In one tent were a crafts couple from Portsmouth, Sharon and Burt Hellar - call them Siobhan and Mungoe, residents of medieval Ireland. She weaves silver wire into exquisite jewelry; he makes replicas of ninth- and 10th-century games out of wood or clay. Many of these are chess-like war games. One particularly elaborate game has 107 wooden pieces carved in the shape of wooden boats, with pegs that fit into holes in the carved circular table that serves as the playing board.
When time came for the investiture, the group assembled itself into a demonstration of medieval court protocol. A herald announced the dignitaries - nobles, marshals (officers who supervise fighting competitions), champions (winners of those competitions), and other officers - as they processed toward the royal pavilion tent. The nobles sat in a row across the front of the tent, attendants standing behind them. Outgoing Baroness Oriana gave small awards to various individuals for their service to the barony, the crowd hailing the honorees with cries of "Vivat! Vivat! Vivat!"
The king made a nice speech about the great job the outgoing baroness had done, and then the new baron and baroness kneeled before the king and queen (a couple from Southern Pines, N.C.) and gave their oath of fealty.
There was lunch on the grounds, with medievally plausible food like quiche, meat pies, bread with honey butter and hardboiled eggs. That evening, a 15th-century Italian feast was laid on with dishes such as stuffed eggs, hens in orange sauce and beef on a spit.
Music wafted across the field, courtesy of Ron Carnegie, playing the tabor (a small drum) with one hand and the pipe (a recorder-like instrument) with the other. Carnegie is, in fact, a sort of living history one-man band. In addition to SCA, he works for Colonial Williamsburg and is a volunteer costumed interpreter at Jamestown Settlement. His Elizabethan character, Ranald de Balinhard - Balinhard, he said, is the ancestral name of the Carnegies - was well-turned out in dark blue doublet made from upholstery fabric, which does a pretty good impersonation of 16th-century fancy needlework.
Carnegie said he competes in fencing, like many SCAers who adopt Elizabethan personas. SCA fencers use standard fencing foils and modern masks, for safety's sake, along with their 16th-century costumes.
Those who compete in medieval swordplay use swords made of rattan covered with duct tape. The swords are 11/2 inches thick, standardized by rule so they cannot go through the standard 1-inch openings in the helmets' face masks.
A strip of black tape is on either side of the sword, to indicate where the edges are; only being struck with the sword edge counts as a hit.
When one dueler is hit by another, he must acknowledge the hit. If you are hit in a leg or arm, you lose the use of it; you put the arm behind your back, or get down on one knee to express the loss of that leg.
"The SCA is one of the few refuges of fair play," asserts Gary Robertson of York County. A College of William and Mary alumnus, he belongs to a sub-group of the barony, the College of Rencester, at W&M. "Here the idea of honor is important. In the combats, although there are marshals, it is up to the participants to play fair."
When rattan sword lands upon wooden shield, or armor, or an exposed arm or leg, it makes a scarily resounding thwack! "Since we are a full-contact sport, you do wind up with a couple of bruises," says senechal Cunningham. "But we have a good injury record. An occasional twisted ankle or such, like you would find in any sport."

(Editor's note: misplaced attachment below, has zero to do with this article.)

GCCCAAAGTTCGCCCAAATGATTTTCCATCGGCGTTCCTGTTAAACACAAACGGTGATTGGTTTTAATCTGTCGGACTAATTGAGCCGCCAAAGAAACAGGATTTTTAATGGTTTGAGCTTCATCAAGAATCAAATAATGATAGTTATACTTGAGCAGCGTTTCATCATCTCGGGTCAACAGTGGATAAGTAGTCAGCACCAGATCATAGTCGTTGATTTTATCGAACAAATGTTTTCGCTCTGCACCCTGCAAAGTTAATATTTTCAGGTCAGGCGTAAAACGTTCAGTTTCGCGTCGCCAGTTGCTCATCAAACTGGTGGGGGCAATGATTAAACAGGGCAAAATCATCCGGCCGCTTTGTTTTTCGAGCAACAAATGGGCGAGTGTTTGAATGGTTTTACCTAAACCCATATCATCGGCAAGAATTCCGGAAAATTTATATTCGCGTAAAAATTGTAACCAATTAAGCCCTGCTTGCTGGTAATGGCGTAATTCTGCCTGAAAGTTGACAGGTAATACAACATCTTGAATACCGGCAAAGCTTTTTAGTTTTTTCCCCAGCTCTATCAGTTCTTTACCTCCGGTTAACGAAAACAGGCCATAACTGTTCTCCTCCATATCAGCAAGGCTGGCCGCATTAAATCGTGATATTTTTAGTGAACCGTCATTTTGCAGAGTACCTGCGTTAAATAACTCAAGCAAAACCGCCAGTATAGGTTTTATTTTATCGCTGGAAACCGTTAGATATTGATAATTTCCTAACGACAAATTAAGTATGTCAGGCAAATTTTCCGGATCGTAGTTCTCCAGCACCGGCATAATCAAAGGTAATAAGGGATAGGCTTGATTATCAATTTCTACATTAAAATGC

Combatants have to be authorized as knowing the rules and having proper equipment before they can compete. Cunningham carries an authorization card saying he can fight with heavy weapons (sword, mace, battleax), pole weapons, spears and rapiers.
Kids - quite a few of them accompany their parents to SCA events - can get in on the fun, too. The Hellars' 8-year-old son, Nicholas, has a character of his own: a medieval Japanese warrior, complete with helmet made from a construction worker's hard hat, armor plates from a cut-up pickle bucket and a lacrosse player's face mask. For their sword practice, youngsters like Nicholas use a well-padded piece of PVC pipe.
You may not recall any Japanese characters in "Ivanhoe," but a few members do go farther afield. "Although SCA is primarily the European Middle Ages," says Cunningham, "we also have some people who interpret people the Western Middle Ages could have had contact with, such as Japanese, Mongols or even Native Americans."
One thing decidedly non-medieval about SCA combat: Quite a few women also strap on armor and wield swords, too, or compete in archery.
And, as "Lady Lucrezia" Goodhue points out, there is one large area of medieval life that the SCA steps around.
"We don't do religion, even though religion was such a very big part of the Middle Ages. We want everyone to feel welcome, we don't want to be exclusionary."
There are a few individual members who reflect religious culture in their characters, she notes. She knows one who portrays a religious pilgrim, another who's a Muslim of the period, and one college student whose persona is that of a Jewish woman of medieval Europe.
Goodhue says she used to do a Byzantine character herself. "I enjoyed doing that, because the Byzantine civilization had running water and bathtubs in the Middle Ages."
Ask SCA members why - apart from the fun of dressing up and whacking each other with rattan - they do it, and two points recur: the companionship, and fascination with the age of chivalry.
"It's like another family," says Cunningham. "Everybody is so close and so nice."
"I like it for the things you can't get in the real world," says Tweed.
"We expect a higher standard of behavior than you get in the real world. In the real world, people tend to be insular."
Says Carolyn Prickett of Newport News, a longtime SCA member: "SCA provides me an opportunity to explore my love of history and the ideals we hold so dear, of honesty, courtesy and chivalry.
"They feed my soul."
Tony Gabriele can be reached at 247-4786 or by e-mail at firstname.lastname@example.org.